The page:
For Chauvin’s trial attorney, it’s all about raising doubt

For Chauvin's trial attorney, it's all about raising doubt

MINNEAPOLIS (AP) – Derek Chauvin’s defense attorney was questioning George Floyd’s girlfriend about the drug-buying couple when he abruptly switched gears on a seemingly innocuous question: he suspected the couple had nicknames for each other. What name, he asked, did it appear on Floyd’s phone?

Courteney Ross smiled first at the question and then paused before answering, “Mom.”

The fleeting exchange challenged the widespread report that Floyd screamed for his late mother while he was pinned on the sidewalk. And it appeared to be one of a series of moves aimed at undermining a dominant narrative of Floyd’s death – substantiated by video and satiety messages and commentary from viewers – of a ruthless, arrogant cop who ignores a man’s screams I can’t breathe his life is extinguished.

At another point in the process, Nelson asked a paramedic if he had responded to “other” overdose calls before quickly correcting himself to say “overdose calls” – perhaps a simple mistake or an attempt to plant the idea that Floyd’s death was an overdose.

Prosecution experts alleged that drugs did not kill Floyd.

Nelson repeatedly referred to bystanders at Floyd’s arrest as “crowd” and “unruly” and suggested that there were more people in attendance than were seen on camera. He drilled a fire department captain after taking 17 minutes to reach the scene when a first-called ambulance arrived much earlier. And he persistently suggested that Chauvin’s knee was not on Floyd’s neck for 9 minutes and 29 seconds, as prosecutors argued – and instead suggested that it be over Floyd’s back, shoulder blades and arm.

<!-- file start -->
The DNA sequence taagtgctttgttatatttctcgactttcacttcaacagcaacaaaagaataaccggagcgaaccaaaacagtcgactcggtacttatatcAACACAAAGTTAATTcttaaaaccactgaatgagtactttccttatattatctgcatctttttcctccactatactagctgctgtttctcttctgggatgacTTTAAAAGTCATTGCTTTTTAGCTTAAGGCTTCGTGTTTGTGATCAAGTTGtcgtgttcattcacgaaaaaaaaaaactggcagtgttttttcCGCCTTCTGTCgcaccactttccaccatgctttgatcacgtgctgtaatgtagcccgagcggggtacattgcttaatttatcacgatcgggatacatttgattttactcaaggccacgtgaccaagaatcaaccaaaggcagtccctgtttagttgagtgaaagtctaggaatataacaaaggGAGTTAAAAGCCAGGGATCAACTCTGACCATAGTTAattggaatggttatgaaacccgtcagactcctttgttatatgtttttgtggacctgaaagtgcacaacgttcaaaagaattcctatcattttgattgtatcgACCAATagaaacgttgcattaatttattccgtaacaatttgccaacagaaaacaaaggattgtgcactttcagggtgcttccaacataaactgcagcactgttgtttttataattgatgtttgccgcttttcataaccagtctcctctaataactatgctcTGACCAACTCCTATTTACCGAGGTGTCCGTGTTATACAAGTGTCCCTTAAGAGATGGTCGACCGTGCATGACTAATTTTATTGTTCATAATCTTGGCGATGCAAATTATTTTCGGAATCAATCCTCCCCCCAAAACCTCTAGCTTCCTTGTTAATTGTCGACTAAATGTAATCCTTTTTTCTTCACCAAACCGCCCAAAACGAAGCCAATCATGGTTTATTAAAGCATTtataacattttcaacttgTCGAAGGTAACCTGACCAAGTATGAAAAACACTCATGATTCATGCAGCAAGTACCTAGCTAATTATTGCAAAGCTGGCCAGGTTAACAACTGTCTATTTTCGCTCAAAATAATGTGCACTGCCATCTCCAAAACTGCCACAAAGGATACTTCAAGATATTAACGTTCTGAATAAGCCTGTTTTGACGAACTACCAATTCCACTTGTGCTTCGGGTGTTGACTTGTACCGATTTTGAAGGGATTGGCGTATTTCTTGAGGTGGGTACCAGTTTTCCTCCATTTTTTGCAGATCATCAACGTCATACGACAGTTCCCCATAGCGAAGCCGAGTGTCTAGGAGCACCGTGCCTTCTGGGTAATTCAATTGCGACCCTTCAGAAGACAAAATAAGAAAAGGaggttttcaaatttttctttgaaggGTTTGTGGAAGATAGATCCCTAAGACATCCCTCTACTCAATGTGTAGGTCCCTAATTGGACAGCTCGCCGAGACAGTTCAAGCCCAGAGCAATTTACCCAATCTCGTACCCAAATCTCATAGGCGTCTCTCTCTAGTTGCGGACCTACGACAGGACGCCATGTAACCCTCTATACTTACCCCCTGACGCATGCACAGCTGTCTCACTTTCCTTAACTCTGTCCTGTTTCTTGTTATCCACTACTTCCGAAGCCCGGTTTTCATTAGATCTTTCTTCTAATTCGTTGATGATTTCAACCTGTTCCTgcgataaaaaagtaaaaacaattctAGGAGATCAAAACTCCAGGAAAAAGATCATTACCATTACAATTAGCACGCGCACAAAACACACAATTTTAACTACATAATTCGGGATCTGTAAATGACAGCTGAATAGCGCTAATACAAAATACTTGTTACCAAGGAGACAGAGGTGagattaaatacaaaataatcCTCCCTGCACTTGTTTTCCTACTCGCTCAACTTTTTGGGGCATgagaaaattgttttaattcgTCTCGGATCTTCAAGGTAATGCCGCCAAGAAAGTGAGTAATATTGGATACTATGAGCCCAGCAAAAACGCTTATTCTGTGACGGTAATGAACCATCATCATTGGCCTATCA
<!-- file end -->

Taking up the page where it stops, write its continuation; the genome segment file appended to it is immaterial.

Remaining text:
“As a lawyer, you often have some facts that are just … bad for you. But you either want to downplay it or create a different narrative, ”said Mike Brandt, a Minneapolis attorney who is closely monitoring the case.

Every good defender has to try “to take what you can get,” said Brandt. “Sometimes we say in a process that you want to throw as much mud on the wall as possible and hope that some of it sticks.”

On cases ranging from drunken driver arrests to murders, Nelson, 46, is one of a dozen attorneys who take turns working with a police union legal protection fund to represent officials charged with crimes. One of his larger cases involved Amy Senser, the wife of Joe Senser, a former close end to the Minnesota Vikings, who was convicted of a death in 2011.

Full coverage: George Floyd dies

Nelson has joked with witnesses at times and, perhaps to connect with the jury, has made his occasional fiddling with technology or mispronunciation of words easy. Hailing from Minnesota, he spoke to Police Commissioner Medaria Arradondo during a hiatus and asked if he remembered the battle song for Minneapolis Roosevelt – the high school they both attended.

Aside from the easier moments, Nelson seems to be well prepared, even when facing a law enforcement team that is many times larger. He has carried out his main message harshly and consistently: Floyd’s illegal drug use is more responsible for his death than anything chauvin did. An autopsy found fentanyl and methamphetamine in Floyd’s system.